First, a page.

This is National Farm Safety and Health Week, and this year’s theme is “Protecting Agriculture’s Future”.  Laura Siegel with AgriSafe said the health and safety of workers must be the cornerstone of sustainable farming this week and year-round.


She noted that statistics show there’s been a large increase in the number of children injured on the farm in recent years.  She said this often happens on family operations where children are often around vehicles, implements and animals.


“So, even if the kids aren’t working on the farm, they’re still around it.  So, we really need to teach them how to be safe around these machines.  Maybe you rode around on the tractor with your grandpa and it was great, we don’t want to teach them that tractors are fun, we need to teach them that tractors are dangerous.  And once they’re old enough to be around tractors, then we can start to train them how to properly use them.” 


All this week, AgriSafe will host free webinars to cover a breadth of topics, including tractor and roadway safety, grain bin safety, wildfire and heat safety and much more.  Visit AgriSafe's Website for a list of all the webinars, or to participate.  And for the non-ag community, Siegel says it’s very easy to participate in National Farm Safety and Health Week.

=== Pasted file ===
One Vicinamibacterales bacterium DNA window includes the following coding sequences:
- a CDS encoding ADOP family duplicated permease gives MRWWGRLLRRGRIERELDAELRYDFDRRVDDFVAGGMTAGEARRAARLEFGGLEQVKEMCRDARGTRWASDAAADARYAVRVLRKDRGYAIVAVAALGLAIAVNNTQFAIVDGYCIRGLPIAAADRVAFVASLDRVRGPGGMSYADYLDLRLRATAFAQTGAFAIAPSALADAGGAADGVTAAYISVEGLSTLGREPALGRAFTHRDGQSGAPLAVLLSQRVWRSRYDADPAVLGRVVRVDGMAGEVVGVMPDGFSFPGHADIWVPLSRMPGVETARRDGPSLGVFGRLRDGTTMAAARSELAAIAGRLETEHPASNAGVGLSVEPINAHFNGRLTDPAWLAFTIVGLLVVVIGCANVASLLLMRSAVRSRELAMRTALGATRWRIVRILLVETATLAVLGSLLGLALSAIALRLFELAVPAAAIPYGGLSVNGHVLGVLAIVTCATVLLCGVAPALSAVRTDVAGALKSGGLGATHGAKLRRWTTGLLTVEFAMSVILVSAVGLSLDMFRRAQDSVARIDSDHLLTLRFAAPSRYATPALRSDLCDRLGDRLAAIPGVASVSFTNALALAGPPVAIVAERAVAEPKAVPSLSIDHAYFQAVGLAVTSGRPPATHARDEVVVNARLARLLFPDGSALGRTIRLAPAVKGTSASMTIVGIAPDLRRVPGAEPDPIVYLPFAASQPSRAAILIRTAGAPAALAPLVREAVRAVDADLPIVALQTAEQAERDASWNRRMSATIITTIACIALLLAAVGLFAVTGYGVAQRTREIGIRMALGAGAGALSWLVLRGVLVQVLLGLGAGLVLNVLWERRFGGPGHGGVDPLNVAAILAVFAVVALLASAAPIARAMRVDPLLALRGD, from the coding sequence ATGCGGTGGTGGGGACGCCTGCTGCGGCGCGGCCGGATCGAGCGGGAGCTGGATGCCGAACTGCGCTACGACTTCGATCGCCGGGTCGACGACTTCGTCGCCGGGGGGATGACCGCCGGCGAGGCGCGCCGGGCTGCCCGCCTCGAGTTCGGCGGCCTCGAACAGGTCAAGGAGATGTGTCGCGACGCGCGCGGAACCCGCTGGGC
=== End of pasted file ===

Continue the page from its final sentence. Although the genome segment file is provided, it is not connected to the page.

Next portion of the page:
“If they see a farmer, or a rancher, just to let them know that they appreciate them and the hard work that they do.  Because they are the people who feed us and who take care of us, so, just showing that we appreciate farmers and ranchers can go a really long way.”


Agriculture is known as one of the most dangerous industries in the United States.  According to the National Institute for Occupational Safety and Health, about 100 ag workers suffer a lost-work-time injury every day, and in 2019, the ag industry had a fatality rate of 19.4 deaths per 100,000 workers.



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